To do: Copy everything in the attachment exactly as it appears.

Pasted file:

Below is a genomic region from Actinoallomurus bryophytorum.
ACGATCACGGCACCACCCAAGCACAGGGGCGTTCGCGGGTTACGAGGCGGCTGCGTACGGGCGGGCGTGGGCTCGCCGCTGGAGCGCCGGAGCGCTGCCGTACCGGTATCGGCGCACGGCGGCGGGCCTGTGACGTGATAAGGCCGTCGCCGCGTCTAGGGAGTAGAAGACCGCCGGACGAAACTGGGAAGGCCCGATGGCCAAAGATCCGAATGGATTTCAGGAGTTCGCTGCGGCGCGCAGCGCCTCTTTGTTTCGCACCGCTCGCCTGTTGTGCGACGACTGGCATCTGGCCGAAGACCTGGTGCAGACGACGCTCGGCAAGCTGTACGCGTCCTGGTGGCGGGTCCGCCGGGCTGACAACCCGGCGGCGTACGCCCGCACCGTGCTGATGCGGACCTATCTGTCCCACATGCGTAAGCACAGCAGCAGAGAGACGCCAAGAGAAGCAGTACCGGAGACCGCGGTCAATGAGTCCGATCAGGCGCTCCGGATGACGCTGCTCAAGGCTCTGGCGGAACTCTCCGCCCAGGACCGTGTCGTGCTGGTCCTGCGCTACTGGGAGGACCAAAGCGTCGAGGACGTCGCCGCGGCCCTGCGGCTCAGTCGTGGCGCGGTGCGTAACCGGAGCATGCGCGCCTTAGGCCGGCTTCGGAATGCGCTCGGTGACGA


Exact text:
Below is a genomic region from Actinoallomurus bryophytorum.
ACGATCACGGCACCACCCAAGCACAGGGGCGTTCGCGGGTTACGAGGCGGCTGCGTACGGGCGGGCGTGGGCTCGCCGCTGGAGCGCCGGAGCGCTGCCGTACCGGTATCGGCGCACGGCGGCGGGCCTGTGACGTGATAAGGCCGTCGCCGCGTCTAGGGAGTAGAAGACCGCCGGACGAAACTGGGAAGGCCCGATGGCCAAAGATCCGAATGGATTTCAGGAGTTCGCTGCGGCGCGCAGCGCCTCTTTGTTTCGCACCGCTCGCCTGTTGTGCGACGACTGGCATCTGGCCGAAGACCTGGTGCAGACGACGCTCGGCAAGCTGTACGCGTCCTGGTGGCGGGTCCGCCGGGCTGACAACCCGGCGGCGTACGCCCGCACCGTGCTGATGCGGACCTATCTGTCCCACATGCGTAAGCACAGCAGCAGAGAGACGCCAAGAGAAGCAGTACCGGAGACCGCGGTCAATGAGTCCGATCAGGCGCTCCGGATGACGCTGCTCAAGGCTCTGGCGGAACTCTCCGCCCAGGACCGTGTCGTGCTGGTCCTGCGCTACTGGGAGGACCAAAGCGTCGAGGACGTCGCCGCGGCCCTGCGGCTCAGTCGTGGCGCGGTGCGTAACCGGAGCATGCGCGCCTTAGGCCGGCTTCGGAATGCGCTCGGTGACGA